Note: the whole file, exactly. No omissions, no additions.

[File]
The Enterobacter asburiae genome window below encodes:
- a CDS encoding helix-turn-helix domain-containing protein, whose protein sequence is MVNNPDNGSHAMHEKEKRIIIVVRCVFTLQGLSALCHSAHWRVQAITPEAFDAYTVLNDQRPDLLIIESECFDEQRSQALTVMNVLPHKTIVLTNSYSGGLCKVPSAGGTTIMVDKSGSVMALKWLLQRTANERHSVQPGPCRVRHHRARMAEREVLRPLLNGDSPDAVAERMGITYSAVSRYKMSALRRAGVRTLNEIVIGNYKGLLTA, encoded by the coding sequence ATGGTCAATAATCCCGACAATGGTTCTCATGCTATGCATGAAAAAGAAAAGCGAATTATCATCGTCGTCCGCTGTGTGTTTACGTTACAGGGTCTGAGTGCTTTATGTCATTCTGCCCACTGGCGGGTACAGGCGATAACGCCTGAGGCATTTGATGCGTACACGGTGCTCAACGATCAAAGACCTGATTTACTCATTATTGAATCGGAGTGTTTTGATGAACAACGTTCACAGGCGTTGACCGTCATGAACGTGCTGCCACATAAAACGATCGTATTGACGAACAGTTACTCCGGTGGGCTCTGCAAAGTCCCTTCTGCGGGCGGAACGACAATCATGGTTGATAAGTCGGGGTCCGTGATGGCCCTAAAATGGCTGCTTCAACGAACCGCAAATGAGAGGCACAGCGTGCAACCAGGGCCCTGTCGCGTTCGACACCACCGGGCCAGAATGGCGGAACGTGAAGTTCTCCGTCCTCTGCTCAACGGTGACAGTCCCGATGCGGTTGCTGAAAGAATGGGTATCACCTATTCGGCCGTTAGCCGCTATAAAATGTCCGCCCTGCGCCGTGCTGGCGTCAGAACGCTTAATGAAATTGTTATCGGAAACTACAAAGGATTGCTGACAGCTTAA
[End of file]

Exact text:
The Enterobacter asburiae genome window below encodes:
- a CDS encoding helix-turn-helix domain-containing protein, whose protein sequence is MVNNPDNGSHAMHEKEKRIIIVVRCVFTLQGLSALCHSAHWRVQAITPEAFDAYTVLNDQRPDLLIIESECFDEQRSQALTVMNVLPHKTIVLTNSYSGGLCKVPSAGGTTIMVDKSGSVMALKWLLQRTANERHSVQPGPCRVRHHRARMAEREVLRPLLNGDSPDAVAERMGITYSAVSRYKMSALRRAGVRTLNEIVIGNYKGLLTA, encoded by the coding sequence ATGGTCAATAATCCCGACAATGGTTCTCATGCTATGCATGAAAAAGAAAAGCGAATTATCATCGTCGTCCGCTGTGTGTTTACGTTACAGGGTCTGAGTGCTTTATGTCATTCTGCCCACTGGCGGGTACAGGCGATAACGCCTGAGGCATTTGATGCGTACACGGTGCTCAACGATCAAAGACCTGATTTACTCATTATTGAATCGGAGTGTTTTGATGAACAACGTTCACAGGCGTTGACCGTCATGAACGTGCTGCCACATAAAACGATCGTATTGACGAACAGTTACTCCGGTGGGCTCTGCAAAGTCCCTTCTGCGGGCGGAACGACAATCATGGTTGATAAGTCGGGGTCCGTGATGGCCCTAAAATGGCTGCTTCAACGAACCGCAAATGAGAGGCACAGCGTGCAACCAGGGCCCTGTCGCGTTCGACACCACCGGGCCAGAATGGCGGAACGTGAAGTTCTCCGTCCTCTGCTCAACGGTGACAGTCCCGATGCGGTTGCTGAAAGAATGGGTATCACCTATTCGGCCGTTAGCCGCTATAAAATGTCCGCCCTGCGCCGTGCTGGCGTCAGAACGCTTAATGAAATTGTTATCGGAAACTACAAAGGATTGCTGACAGCTTAA